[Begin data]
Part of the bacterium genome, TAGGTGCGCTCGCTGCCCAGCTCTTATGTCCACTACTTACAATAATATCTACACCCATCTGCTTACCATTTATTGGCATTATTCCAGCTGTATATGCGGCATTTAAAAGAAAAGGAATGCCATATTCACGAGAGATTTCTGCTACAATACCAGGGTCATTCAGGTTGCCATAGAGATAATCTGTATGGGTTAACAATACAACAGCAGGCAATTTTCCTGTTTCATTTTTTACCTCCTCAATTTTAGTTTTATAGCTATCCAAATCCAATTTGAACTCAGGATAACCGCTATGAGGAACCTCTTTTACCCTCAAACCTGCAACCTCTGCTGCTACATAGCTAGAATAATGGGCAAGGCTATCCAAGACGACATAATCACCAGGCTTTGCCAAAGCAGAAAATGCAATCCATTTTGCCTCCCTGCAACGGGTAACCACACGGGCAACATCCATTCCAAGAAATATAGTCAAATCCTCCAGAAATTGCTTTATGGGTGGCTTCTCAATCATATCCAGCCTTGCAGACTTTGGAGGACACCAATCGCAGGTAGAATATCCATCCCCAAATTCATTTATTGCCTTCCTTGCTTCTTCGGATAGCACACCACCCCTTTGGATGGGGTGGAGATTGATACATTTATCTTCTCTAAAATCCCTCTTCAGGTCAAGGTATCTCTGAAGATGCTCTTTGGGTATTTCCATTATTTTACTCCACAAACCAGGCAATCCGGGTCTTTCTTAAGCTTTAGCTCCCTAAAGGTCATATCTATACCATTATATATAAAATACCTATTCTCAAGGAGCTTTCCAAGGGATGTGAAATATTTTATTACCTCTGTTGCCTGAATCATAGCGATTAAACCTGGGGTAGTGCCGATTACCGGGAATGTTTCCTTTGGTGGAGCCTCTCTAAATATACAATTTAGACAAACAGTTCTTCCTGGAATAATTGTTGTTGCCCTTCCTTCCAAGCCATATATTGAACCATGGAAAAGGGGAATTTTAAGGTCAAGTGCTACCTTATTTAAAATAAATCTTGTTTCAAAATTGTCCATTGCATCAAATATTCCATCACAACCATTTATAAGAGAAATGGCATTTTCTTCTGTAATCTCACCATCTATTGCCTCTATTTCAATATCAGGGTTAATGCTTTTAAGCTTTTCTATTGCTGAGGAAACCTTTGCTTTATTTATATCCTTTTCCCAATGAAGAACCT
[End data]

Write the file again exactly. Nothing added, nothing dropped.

Part of the bacterium genome, TAGGTGCGCTCGCTGCCCAGCTCTTATGTCCACTACTTACAATAATATCTACACCCATCTGCTTACCATTTATTGGCATTATTCCAGCTGTATATGCGGCATTTAAAAGAAAAGGAATGCCATATTCACGAGAGATTTCTGCTACAATACCAGGGTCATTCAGGTTGCCATAGAGATAATCTGTATGGGTTAACAATACAACAGCAGGCAATTTTCCTGTTTCATTTTTTACCTCCTCAATTTTAGTTTTATAGCTATCCAAATCCAATTTGAACTCAGGATAACCGCTATGAGGAACCTCTTTTACCCTCAAACCTGCAACCTCTGCTGCTACATAGCTAGAATAATGGGCAAGGCTATCCAAGACGACATAATCACCAGGCTTTGCCAAAGCAGAAAATGCAATCCATTTTGCCTCCCTGCAACGGGTAACCACACGGGCAACATCCATTCCAAGAAATATAGTCAAATCCTCCAGAAATTGCTTTATGGGTGGCTTCTCAATCATATCCAGCCTTGCAGACTTTGGAGGACACCAATCGCAGGTAGAATATCCATCCCCAAATTCATTTATTGCCTTCCTTGCTTCTTCGGATAGCACACCACCCCTTTGGATGGGGTGGAGATTGATACATTTATCTTCTCTAAAATCCCTCTTCAGGTCAAGGTATCTCTGAAGATGCTCTTTGGGTATTTCCATTATTTTACTCCACAAACCAGGCAATCCGGGTCTTTCTTAAGCTTTAGCTCCCTAAAGGTCATATCTATACCATTATATATAAAATACCTATTCTCAAGGAGCTTTCCAAGGGATGTGAAATATTTTATTACCTCTGTTGCCTGAATCATAGCGATTAAACCTGGGGTAGTGCCGATTACCGGGAATGTTTCCTTTGGTGGAGCCTCTCTAAATATACAATTTAGACAAACAGTTCTTCCTGGAATAATTGTTGTTGCCCTTCCTTCCAAGCCATATATTGAACCATGGAAAAGGGGAATTTTAAGGTCAAGTGCTACCTTATTTAAAATAAATCTTGTTTCAAAATTGTCCATTGCATCAAATATTCCATCACAACCATTTATAAGAGAAATGGCATTTTCTTCTGTAATCTCACCATCTATTGCCTCTATTTCAATATCAGGGTTAATGCTTTTAAGCTTTTCTATTGCTGAGGAAACCTTTGCTTTATTTATATCCTTTTCCCAATGAAGAACCT